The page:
There is nothing more central to learning effectively than these three words: motivation, motivation and motivation. It is a real challenge to motivate your students. As the old saying states it, “you can lead a horse to water – but you can’t make him step in it! ” Nothing is more heart breaking for a teacher than realizing that his students are day dreaming and bored in his class or simply not ready to take a step forward to help himself or herself in the learning process. There are some techniques to remedy this problem. But before listing these techniques let’s look at some issue related to motivation.
Maslow’s hierarchy of needs
Motivation is driven by the existence of unsatisfied needs. It is “the psychological feature that arouses an organism to action toward a desired goal; it is the reason for the action; that which gives purpose and direction to behavior.” So if the basis of motivation is “the reason for the action”, a need to attain a psychologically “desired goal” , then it is worthwhile for a teacher to understand which needs are the more important for individual learners. In this regard, Abraham Maslow developed a model in which basic, low-level needs such as physiological requirements and safety must be satisfied before higher-level needs such as self-fulfillment are pursued. In this hierarchical model, when a need is mostly satisfied it no longer motivates and the next higher need takes its place. Here is Maslow’s hierarchy of needs:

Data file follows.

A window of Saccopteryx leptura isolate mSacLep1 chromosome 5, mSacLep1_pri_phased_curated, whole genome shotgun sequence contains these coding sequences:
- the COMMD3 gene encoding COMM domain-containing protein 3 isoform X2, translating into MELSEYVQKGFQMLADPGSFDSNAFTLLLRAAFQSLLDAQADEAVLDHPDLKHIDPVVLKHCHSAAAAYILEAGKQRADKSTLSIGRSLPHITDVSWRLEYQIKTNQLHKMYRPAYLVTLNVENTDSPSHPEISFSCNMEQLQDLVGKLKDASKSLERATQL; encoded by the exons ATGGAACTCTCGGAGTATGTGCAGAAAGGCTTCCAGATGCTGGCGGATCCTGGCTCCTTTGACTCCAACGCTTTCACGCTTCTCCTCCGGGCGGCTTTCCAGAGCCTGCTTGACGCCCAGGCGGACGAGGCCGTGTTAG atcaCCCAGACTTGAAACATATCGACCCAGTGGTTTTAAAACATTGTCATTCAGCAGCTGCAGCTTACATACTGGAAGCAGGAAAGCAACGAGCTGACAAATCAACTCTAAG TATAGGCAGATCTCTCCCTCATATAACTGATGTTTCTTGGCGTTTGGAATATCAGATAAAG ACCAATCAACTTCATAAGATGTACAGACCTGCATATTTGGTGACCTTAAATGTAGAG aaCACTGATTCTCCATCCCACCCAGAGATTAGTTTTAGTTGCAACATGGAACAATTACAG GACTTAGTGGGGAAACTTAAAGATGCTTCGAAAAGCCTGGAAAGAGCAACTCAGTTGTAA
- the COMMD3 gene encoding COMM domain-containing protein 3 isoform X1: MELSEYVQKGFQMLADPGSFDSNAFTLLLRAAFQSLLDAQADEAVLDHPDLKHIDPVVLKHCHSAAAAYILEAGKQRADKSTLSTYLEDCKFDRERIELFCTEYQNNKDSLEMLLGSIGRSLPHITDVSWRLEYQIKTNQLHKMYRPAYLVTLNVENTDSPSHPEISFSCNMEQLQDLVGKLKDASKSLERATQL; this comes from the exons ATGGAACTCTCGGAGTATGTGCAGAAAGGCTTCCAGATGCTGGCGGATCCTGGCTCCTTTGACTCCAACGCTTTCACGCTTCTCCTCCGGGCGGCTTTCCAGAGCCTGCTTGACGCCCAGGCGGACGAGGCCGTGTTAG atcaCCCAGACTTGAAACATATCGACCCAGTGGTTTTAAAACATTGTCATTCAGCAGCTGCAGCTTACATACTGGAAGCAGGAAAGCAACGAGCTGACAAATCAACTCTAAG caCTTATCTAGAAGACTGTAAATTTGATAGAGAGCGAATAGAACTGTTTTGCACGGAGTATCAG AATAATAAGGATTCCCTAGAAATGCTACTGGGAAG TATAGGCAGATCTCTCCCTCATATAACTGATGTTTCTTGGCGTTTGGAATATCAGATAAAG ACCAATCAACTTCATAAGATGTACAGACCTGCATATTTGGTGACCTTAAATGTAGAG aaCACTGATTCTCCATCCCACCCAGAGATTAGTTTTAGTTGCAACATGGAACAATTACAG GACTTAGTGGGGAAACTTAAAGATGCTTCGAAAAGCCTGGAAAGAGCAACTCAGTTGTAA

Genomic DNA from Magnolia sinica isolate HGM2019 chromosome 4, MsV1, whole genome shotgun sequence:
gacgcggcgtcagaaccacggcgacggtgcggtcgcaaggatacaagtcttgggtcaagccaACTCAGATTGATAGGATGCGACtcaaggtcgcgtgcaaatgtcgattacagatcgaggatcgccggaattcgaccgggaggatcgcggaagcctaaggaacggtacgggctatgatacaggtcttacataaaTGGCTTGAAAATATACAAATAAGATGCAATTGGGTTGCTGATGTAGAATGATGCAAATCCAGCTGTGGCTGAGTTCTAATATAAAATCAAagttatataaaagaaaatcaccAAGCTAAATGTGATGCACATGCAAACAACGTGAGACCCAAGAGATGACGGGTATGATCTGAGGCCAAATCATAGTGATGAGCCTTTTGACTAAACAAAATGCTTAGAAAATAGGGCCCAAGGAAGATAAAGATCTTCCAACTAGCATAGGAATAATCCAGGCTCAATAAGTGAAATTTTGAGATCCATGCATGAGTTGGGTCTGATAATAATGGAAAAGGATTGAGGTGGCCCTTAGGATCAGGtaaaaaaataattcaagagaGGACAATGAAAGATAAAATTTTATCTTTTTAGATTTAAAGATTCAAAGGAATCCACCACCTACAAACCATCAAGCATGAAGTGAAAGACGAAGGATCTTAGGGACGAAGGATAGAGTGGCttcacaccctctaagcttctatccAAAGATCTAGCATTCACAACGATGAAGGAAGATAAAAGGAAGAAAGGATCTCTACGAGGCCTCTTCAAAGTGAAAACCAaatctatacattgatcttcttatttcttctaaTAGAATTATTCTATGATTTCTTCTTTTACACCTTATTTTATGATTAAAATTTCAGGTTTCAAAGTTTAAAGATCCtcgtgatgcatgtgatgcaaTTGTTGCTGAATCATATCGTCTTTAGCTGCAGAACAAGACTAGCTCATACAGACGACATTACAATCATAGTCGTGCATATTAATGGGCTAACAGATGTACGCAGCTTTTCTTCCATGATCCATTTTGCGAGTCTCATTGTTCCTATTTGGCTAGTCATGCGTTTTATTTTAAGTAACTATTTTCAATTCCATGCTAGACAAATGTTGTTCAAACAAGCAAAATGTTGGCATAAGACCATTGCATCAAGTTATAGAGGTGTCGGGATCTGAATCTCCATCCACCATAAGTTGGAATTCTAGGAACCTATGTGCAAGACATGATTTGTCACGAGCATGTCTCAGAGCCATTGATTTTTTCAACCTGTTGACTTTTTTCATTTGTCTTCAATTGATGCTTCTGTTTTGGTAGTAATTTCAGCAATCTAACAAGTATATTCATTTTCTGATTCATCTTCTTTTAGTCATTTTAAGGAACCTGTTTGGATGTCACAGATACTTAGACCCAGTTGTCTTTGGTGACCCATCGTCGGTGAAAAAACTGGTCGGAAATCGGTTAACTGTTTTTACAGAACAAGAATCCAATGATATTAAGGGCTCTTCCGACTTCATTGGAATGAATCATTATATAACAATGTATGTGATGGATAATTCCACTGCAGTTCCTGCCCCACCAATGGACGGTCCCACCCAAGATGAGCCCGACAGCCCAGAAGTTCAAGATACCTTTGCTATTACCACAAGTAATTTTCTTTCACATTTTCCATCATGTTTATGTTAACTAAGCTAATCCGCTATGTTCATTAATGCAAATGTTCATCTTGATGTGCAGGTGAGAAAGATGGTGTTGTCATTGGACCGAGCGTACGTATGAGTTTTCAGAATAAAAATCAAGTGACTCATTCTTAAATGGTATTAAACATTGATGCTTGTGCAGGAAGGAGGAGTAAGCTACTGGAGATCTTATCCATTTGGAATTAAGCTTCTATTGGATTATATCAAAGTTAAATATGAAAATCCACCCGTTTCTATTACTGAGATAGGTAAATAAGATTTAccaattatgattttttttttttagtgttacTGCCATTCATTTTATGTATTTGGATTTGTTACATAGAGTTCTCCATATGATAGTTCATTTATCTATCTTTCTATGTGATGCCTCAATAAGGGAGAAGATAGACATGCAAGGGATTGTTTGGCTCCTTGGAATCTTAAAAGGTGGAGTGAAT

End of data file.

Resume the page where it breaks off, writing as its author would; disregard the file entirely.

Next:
Physiological needs are those required to sustain life, such as air, water, nourishment, sleep. According to Maslow’s theory, if such needs are not satisfied then one’s motivation will arise from the quest to satisfy them. Higher needs such as social needs and esteem are not felt until one has met the needs basic to one’s bodily functioning.
When physiological needs are met, a person’s attention turns to safety and security in order to be free from the threat of physical and emotional harm. If these needs are not fulfilled it will be hard for a person to seek higher needs.